audiences with important local issues. Sites like Broughton
Spurtle in North Edinburgh, through their more localised
output, have sought “to stir the neighbourhood up a
little bit, to try and get people interested and proactive
about issues such as politics, planning and the local
environment.”84

REMOVING BARRIERS TO
PARTICIPATION
Media analyst Claire Enders told the Leveson Inquiry that
40 per cent of jobs in the UK regional press have gone
over a five year period85 and these losses continue on
a regular basis.86 This results in citizens having reduced
access to local information and diminished accountability
mechanisms.
Ofcom’s Internet Citizens Report 2014 found that 12 per
cent of online users have contacted their local Councillor

22

or MP, with only 3 per cent doing so on a quarterly
basis.87
This suggests that intermediaries continue to matter.
Hyperlocal publishers can help remove barriers to
participation and engaging audiences where they already
are; through the use of embedded widgets such as
FixMyStreet, alongside the opportunity to put questions
to your local councillor.
“We keep a rolling survey of our users at
FixMyStreet, and consistently, over 50% say that
they’ve never contacted their council before –
so FixMyStreet is opening new channels, and
empowering people.”88
On Facebook the Port Talbot Magnet provides a space
where locals can create and publish their own news, as
well as content produced by the PTM team. “The result is
a more organic participatory shaping of the community’s
news ecology from the bottom up, rather than one
dominated by individual professional journalists and
traditional one-to-many modes of publication.”89

2015 GENERAL AND LOCAL ELECTIONS
The potential of hyperlocal media90 was evident during the 2015
general election.91 Trinity-Mirror’s David Higgerson, writing on
his personal blog, provided an excellent round-up of examples
of hyperlocal election coverage.92 This included:







A Little Bit of Stone’s candidate interviews for
the local elections
Wrexham.com’s round-up of coverage from
other media outlets in their area.
Bournville Village opting for a detailed Q and A
format among candidates,
Audioboom interviews with candidates on The
Edinburgh Reporter,

Other examples of General Election coverage from
hyperlocal publishers included:





Live coverage of the count from Newport, Isle
of Wight
Creation of a dedicated election hub by
Tongwynlais for Cardiff North; and
Live tweeting from hustings and details of
where to vote (Kings Cross Environment)

Perhaps the most high profile event during this period
was a partnership between The Lincolnite and BBC

Radio Lincolnshire and The Lincolnshire Echo.
This resulted in The Lincoln Debate,93 in which
all of the 2015 General Election parliamentary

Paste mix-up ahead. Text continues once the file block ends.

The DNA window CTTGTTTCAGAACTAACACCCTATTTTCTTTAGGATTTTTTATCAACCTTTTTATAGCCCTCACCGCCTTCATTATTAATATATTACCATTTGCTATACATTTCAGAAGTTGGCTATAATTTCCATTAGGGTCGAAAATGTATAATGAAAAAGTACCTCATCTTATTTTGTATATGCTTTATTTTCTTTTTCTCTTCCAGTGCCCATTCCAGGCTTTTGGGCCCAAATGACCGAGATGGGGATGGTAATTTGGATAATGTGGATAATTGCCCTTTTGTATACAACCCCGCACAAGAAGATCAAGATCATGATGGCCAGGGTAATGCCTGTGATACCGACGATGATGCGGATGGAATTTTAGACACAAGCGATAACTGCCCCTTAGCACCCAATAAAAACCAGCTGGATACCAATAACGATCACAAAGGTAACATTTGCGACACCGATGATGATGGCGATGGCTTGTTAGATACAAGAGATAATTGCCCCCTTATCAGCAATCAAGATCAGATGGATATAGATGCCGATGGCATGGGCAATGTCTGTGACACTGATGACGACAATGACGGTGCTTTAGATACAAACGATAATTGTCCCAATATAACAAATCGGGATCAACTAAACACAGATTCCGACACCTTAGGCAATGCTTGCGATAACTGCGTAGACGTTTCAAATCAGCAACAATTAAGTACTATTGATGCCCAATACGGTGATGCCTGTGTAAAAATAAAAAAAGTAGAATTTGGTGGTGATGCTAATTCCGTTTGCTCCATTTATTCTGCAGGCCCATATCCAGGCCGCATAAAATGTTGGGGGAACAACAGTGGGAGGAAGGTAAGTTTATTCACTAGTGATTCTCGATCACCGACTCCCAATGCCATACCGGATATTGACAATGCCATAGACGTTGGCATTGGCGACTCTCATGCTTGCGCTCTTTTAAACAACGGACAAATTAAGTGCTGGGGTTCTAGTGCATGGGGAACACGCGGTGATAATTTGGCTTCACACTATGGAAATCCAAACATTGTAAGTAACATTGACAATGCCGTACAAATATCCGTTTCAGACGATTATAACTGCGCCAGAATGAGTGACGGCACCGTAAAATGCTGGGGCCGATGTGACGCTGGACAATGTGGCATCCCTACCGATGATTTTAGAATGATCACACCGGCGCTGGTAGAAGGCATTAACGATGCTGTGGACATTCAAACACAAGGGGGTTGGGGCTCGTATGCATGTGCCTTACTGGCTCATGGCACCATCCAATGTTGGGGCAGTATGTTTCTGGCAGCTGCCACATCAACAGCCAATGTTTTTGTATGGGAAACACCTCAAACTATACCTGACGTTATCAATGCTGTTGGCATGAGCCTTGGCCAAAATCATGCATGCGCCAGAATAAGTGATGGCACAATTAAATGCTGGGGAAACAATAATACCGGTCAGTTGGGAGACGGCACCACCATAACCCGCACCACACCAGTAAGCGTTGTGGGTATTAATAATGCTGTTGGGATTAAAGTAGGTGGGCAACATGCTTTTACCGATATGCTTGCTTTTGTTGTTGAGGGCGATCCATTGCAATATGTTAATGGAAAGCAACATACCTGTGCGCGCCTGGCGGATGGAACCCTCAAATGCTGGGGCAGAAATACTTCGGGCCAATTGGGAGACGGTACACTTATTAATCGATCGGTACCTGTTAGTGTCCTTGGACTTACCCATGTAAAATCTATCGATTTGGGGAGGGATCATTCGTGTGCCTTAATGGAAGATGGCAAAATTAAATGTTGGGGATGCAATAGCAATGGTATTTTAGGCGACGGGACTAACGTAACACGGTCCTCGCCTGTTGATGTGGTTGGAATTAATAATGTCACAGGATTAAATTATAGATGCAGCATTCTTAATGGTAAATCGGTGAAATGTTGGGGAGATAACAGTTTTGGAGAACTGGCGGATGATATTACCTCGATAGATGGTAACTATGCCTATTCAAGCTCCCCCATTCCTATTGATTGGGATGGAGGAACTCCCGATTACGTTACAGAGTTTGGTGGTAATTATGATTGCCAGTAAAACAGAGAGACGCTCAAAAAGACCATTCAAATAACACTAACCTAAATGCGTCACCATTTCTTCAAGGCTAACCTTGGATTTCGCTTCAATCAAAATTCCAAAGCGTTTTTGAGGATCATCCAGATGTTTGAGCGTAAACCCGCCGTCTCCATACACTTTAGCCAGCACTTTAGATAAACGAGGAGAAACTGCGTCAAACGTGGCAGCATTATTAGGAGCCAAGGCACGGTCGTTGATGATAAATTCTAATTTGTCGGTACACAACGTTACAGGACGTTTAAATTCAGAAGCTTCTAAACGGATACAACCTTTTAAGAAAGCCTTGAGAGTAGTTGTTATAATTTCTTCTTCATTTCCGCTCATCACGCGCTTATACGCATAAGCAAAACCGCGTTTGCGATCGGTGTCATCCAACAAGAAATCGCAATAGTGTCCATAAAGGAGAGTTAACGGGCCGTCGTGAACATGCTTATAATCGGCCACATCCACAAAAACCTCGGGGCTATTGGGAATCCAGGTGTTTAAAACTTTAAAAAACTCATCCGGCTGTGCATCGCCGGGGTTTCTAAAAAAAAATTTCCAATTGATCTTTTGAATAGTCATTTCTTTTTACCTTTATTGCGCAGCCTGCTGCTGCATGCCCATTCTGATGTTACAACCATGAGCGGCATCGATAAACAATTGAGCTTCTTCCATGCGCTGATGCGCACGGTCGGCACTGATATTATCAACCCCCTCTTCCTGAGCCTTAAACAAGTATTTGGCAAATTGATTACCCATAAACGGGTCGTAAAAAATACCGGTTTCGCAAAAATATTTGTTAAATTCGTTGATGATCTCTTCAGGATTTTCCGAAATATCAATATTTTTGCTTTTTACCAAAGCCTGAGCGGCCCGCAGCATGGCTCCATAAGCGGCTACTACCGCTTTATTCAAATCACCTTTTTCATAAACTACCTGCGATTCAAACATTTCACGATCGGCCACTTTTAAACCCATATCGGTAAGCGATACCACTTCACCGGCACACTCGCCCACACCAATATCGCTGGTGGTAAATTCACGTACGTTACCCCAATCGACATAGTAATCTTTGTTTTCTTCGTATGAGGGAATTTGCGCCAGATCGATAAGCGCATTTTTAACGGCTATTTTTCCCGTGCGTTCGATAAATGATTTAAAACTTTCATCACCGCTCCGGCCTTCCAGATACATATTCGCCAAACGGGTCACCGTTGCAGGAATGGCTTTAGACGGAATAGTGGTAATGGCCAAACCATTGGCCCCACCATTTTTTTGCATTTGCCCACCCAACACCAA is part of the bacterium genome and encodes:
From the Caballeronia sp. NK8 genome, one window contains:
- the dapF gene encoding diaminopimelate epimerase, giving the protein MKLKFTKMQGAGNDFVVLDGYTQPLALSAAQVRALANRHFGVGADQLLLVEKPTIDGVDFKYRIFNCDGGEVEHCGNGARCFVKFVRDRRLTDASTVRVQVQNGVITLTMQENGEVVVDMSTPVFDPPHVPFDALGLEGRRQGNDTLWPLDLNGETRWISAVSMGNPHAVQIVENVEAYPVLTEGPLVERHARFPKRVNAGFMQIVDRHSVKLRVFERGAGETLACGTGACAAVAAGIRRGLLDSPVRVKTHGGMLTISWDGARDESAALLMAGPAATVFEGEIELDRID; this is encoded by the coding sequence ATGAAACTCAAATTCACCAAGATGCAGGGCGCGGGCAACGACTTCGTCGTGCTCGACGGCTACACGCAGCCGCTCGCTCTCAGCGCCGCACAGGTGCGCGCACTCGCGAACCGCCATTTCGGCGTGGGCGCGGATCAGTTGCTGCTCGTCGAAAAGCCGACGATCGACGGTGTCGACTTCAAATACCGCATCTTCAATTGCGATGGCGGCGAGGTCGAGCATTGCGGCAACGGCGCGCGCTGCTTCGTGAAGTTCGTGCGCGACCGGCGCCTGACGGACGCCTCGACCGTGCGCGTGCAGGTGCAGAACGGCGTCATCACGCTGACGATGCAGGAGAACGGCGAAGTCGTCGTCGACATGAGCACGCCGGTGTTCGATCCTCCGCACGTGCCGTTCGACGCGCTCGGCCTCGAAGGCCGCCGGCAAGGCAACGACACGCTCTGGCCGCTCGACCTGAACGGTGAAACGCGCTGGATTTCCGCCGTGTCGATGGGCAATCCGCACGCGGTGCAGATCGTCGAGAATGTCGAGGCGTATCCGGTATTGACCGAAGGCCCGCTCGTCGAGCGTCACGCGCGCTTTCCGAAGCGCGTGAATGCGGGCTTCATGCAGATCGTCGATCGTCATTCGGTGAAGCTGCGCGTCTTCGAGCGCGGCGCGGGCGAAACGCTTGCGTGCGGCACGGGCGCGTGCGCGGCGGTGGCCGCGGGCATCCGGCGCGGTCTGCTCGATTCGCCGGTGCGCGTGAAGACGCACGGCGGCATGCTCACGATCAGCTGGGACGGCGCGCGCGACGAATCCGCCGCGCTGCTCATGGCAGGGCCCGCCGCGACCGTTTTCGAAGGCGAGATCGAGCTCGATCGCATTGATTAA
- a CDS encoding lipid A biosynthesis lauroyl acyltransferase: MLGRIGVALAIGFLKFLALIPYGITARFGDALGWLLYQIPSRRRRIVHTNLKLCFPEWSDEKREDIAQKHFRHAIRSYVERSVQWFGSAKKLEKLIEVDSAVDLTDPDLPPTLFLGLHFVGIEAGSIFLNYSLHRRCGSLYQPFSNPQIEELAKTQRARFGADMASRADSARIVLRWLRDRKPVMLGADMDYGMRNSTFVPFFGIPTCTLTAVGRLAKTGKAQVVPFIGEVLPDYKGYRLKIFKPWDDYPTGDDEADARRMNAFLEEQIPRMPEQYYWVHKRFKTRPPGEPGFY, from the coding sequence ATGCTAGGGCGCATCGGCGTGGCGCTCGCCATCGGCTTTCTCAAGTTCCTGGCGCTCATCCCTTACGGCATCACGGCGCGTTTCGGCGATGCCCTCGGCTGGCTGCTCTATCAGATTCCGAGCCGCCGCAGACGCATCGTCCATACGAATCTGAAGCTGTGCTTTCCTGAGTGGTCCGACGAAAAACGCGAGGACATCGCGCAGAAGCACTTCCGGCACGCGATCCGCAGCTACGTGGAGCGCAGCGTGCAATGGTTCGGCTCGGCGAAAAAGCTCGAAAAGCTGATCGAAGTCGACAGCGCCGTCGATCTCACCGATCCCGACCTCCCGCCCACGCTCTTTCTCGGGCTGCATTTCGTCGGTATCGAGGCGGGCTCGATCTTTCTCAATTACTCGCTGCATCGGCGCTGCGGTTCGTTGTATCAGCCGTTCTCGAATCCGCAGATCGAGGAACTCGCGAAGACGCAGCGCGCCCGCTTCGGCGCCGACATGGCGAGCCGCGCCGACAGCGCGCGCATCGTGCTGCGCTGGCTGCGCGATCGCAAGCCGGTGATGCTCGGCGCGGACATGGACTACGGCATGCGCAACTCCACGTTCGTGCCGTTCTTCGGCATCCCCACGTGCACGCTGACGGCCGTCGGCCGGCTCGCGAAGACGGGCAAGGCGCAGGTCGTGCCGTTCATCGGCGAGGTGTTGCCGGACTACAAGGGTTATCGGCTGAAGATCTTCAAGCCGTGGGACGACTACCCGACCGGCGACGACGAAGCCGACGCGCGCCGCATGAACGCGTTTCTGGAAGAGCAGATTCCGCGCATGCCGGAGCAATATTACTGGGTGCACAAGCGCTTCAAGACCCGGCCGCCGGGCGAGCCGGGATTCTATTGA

candidates for Lincoln participated. The event was
streamed live on The Lincolnite and Lincolnshire
Echo websites; local radio; and online on BBC
Radio Lincolnshire, uploaded to YouTube94 and
linked to in online columns and analysis.

PLURALITY OF VOICES
Outside of these election periods both mainstream
and hyperlocal media tend to provide reduced
coverage to a range of different voices. Mainstream
local news increasingly relies more on official
sources and PR as a result of their being fewer
journalists on the ground.95
Some hyperlocal outlets have a good relationship
with local Councils. Others often by-pass them in the
story process as they feel that Council press offices
are increasingly just PR machines.
“When asked whether he balances his critical
coverage of Tower Hamlets Council with quotes
from relevant officers he (Mark Baynes of Love
Wapping) told us:

23

I don’t see why I should, as a resident, ring the town
hall up or anybody else … Because I know all they’re
going to give me is the usual bullshit. So what’s the
point? And they’ve got a huge media machine … I
don’t see, to be quite honest, why any hyperlocal
should. Because if you look at it in the broader
context of media and communications in our society:
if Tower Hamlets wants to get on TV, they can get on
TV. They can send a press release to the East London
Advertiser [the local weekly newspaper] … and they
literally print the press release.”96

RECOMMENDATIONS

Improving relationships between hyperlocal publishers
and local authorities may help address concerns about
the declining number of sources used in local media,
although neither party is necessary clamouring for any
change in dynamic. This may mean that these types
of concerns are more academic and theoretical, rather
than a reflection of the continuing day-to-day reality
for publishers and public bodies alike.

6.2


Hyperlocal outlets should be further included
in academic analysis of local media content
(e.g. plurality of voice, original reporting,
number of sources spoken to etc.)

6.3


Case studies showcasing the work produced